Tuesday, May 28

Astronomy

A Weather Satellite Watched a Space Rock Burn Up Above Spain and Portugal
Astronomy

A Weather Satellite Watched a Space Rock Burn Up Above Spain and Portugal

It’s been a momentous May for skywatchers around the world. First the big auroral event of May 10-11, next a flaming space rock entering over Spain and Portugal. The inbound object was captured by ground-based cameras and the MeteoSat Third Generation Imager in geostationary orbit. The incoming meteor dazzled viewers across both countries as it sped across the skies at 160,000 km/hour. Of course, social media came alive with speculation about what was burning up in the atmosphere. Most people thought it was a piece of space rock from an asteroid. European Space Agency members of the Planetary Defence Office immediately began analyzing images and data to figure out the composition of the impactor. Now it seems more likely the chunk of space debris came from a comet. They used other data a...
Resolving Messier 3’s swarming stars – Astronomy Now
Astronomy

Resolving Messier 3’s swarming stars – Astronomy Now

Messier 3 is a great globular cluster of the late-spring sky. Image: Adam Block. During late spring or early summer—whichever term you choose, likely depending on how fine the weather has been—is the best time to seek out and observe globular clusters, which are among the most striking and impressive categories of deep-sky objects. Globular clusters are densely-packed, near spherical collections of ancient stars that populate mainly the extended outer halo of our galaxy. They are believed to have formed in the very early life of our Galaxy, over 11 billions years ago; Messier 3 is thought to be 11.4 billion years old. Astounding star densities exist inside even run-of-the-mill globulars; on average, 0.4 stars per cubic parsec (a parsec is equal to 3.26 light years), rising to 100 to 1,000...
Astronomy

Black holes observed colliding when universe was only 740m years old | Astronomy

A pair of black holes has been observed colliding in the ancient universe for the first time. The observations, by the James Webb Space Telescope, reveal a merger of two galaxies and the monster black holes at their centres when the universe was just 740m years old, about a 20th of its current age.The discovery that massive mergers appear to have been common in the infant universe could help explain how supermassive black holes like the one at the heart of the Milky Way achieved such tremendous proportions.Prof Roberto Maiolino, an astrophysicist at the University of Cambridge, and a member of team behind the observations, said: “One problem that we have in cosmology is explaining how these black holes manage to grow so big. In the past we have always talked about gobbling matter very quic...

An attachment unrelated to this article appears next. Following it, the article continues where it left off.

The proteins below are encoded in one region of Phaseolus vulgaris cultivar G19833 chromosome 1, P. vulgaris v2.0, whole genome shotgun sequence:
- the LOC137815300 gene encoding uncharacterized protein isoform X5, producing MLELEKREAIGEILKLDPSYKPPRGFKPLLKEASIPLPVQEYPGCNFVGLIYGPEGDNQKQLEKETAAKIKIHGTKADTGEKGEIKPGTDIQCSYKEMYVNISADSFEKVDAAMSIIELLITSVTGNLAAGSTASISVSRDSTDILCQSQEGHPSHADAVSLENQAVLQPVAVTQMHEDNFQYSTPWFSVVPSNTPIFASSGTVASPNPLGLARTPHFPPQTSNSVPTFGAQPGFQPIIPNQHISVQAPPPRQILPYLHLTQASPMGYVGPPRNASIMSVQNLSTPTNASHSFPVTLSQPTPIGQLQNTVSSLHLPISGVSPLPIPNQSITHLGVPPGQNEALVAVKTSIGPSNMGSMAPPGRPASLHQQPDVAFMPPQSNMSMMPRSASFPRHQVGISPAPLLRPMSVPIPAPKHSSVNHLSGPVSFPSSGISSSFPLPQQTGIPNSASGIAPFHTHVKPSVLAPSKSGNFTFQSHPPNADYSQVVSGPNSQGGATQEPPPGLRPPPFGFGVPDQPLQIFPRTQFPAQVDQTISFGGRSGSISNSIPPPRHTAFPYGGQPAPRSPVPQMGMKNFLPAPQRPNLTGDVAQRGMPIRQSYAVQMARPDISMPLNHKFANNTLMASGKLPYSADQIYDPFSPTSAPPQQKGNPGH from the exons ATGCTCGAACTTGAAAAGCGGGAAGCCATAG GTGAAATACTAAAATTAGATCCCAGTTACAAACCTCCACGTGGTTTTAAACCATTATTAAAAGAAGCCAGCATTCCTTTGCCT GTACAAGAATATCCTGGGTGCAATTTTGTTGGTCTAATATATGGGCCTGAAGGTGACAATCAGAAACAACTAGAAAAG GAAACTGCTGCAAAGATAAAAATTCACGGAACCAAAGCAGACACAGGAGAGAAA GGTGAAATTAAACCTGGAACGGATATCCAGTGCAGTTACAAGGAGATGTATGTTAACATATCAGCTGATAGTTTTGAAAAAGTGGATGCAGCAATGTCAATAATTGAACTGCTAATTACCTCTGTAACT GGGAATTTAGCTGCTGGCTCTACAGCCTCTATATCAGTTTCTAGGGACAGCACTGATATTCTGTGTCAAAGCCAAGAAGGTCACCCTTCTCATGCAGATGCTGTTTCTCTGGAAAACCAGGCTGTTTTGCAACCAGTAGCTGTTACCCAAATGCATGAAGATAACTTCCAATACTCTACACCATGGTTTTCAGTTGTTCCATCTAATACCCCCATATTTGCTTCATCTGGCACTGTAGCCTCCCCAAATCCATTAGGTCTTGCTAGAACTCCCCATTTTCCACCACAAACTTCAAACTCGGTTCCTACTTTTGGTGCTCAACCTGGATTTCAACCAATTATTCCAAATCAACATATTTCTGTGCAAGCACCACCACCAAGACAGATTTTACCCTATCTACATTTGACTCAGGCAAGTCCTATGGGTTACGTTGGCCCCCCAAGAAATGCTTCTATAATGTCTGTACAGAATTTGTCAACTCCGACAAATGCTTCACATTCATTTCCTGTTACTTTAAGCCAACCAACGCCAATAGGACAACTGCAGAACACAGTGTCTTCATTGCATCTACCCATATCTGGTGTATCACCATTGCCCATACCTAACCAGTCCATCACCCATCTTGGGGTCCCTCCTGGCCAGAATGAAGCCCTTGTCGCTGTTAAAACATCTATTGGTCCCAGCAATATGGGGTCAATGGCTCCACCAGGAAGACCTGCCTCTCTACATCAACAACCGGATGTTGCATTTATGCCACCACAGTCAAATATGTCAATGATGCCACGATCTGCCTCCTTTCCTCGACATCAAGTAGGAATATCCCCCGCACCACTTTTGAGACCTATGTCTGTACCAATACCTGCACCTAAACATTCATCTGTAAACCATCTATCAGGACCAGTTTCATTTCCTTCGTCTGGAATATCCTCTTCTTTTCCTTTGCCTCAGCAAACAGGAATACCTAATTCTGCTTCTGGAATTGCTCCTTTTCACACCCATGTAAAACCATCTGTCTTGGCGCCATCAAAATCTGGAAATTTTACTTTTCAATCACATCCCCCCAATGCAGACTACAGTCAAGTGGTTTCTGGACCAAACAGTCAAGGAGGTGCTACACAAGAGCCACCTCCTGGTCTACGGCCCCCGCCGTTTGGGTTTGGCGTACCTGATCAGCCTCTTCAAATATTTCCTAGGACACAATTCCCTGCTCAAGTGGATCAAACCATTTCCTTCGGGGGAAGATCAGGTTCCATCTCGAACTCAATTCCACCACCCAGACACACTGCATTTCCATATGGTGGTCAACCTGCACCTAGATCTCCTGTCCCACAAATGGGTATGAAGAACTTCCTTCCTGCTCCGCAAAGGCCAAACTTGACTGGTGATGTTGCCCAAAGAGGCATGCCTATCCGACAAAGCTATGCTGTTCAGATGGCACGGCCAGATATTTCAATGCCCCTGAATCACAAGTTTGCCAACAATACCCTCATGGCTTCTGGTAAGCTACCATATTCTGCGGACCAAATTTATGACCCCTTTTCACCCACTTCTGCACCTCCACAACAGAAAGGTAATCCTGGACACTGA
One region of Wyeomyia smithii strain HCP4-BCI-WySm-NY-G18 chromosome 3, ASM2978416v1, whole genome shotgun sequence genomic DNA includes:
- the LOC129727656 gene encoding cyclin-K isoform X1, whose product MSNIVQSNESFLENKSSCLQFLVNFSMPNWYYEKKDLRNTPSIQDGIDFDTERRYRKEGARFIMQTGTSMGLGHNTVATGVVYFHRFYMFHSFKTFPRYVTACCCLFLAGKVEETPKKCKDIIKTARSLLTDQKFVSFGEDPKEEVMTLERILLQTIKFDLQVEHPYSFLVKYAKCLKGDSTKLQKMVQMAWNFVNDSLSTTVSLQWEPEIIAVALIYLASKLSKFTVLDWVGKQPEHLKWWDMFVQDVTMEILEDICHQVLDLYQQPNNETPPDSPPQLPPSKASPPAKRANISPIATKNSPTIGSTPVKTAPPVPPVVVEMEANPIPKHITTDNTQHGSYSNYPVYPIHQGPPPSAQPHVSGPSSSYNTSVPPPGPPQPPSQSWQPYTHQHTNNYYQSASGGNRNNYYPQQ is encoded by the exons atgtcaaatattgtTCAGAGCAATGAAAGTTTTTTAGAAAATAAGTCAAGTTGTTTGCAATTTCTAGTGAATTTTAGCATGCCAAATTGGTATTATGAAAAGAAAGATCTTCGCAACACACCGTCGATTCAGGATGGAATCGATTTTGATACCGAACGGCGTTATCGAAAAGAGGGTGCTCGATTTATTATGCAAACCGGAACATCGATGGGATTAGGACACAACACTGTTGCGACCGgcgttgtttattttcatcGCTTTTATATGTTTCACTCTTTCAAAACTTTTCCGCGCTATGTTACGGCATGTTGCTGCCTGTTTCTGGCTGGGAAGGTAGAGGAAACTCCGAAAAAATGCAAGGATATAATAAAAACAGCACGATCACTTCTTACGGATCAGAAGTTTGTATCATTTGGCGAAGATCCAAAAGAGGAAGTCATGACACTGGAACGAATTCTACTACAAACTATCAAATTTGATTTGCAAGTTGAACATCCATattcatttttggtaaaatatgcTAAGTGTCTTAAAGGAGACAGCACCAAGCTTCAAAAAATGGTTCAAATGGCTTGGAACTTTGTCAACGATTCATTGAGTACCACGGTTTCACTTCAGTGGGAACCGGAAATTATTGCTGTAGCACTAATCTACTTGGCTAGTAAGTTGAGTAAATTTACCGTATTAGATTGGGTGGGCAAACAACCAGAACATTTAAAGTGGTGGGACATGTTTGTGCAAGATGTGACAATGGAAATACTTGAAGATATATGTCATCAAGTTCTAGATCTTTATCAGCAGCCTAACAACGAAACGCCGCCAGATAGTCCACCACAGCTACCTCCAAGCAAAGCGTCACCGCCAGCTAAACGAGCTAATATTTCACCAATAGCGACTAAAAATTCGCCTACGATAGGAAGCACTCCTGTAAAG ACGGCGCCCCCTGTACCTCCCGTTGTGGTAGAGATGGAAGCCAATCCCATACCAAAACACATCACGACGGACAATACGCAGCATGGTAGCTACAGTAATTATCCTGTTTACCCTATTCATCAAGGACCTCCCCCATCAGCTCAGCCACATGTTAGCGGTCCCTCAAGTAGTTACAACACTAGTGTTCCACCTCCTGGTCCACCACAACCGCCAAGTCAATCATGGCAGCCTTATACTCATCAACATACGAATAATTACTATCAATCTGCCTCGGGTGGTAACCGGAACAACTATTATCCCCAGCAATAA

Supermassive Black Holes Got Started From Massive Cosmic Seeds
Astronomy

Supermassive Black Holes Got Started From Massive Cosmic Seeds

Supermassive black holes are central to the dynamics and evolution of galaxies. They play a role in galactic formation, stellar production, and possibly even the clustering of dark matter. Almost every galaxy has a supermassive black hole, which can make up a small fraction of a galaxy’s mass in nearby galaxies. While we know a great deal about these gravitational monsters, one question that has lingered is just how supermassive black holes gained mass so quickly. Most of what we know about early black holes comes from quasars. These occur when supermassive black holes are in an extremely active phase, consuming prodigious amounts of matter and emitting intense light that can be seen across the Universe. Observations from the James Webb Space Telescope (JWST) and other observatories have...
May Night Sky – Astronotes
Astronomy

May Night Sky – Astronotes

We completed a half orbit around the Sun since I wrote the November Night Sky. It felt like yesterday, but it has been 6 months ago. The time is cruel…  The days are already quite a bit longer and are still getting longer. Stargazing is getting more difficult in this part of the world. However, there is still plenty to see this month. Let us have a quick look at the May Night Sky.  Planets and the Moon  Image Credit: Stellarium   There are five planets visible to the naked eye. Mercury, Venus, Mars, Jupiter, and Saturn. They all look quite bright in the night sky since they are nearby (on the cosmic scale) objects and reflect the sunlight. However, this May is unfortunate for planet observation. All these planets are quite close to the Sun in the sky (from our point of view) and thus, they...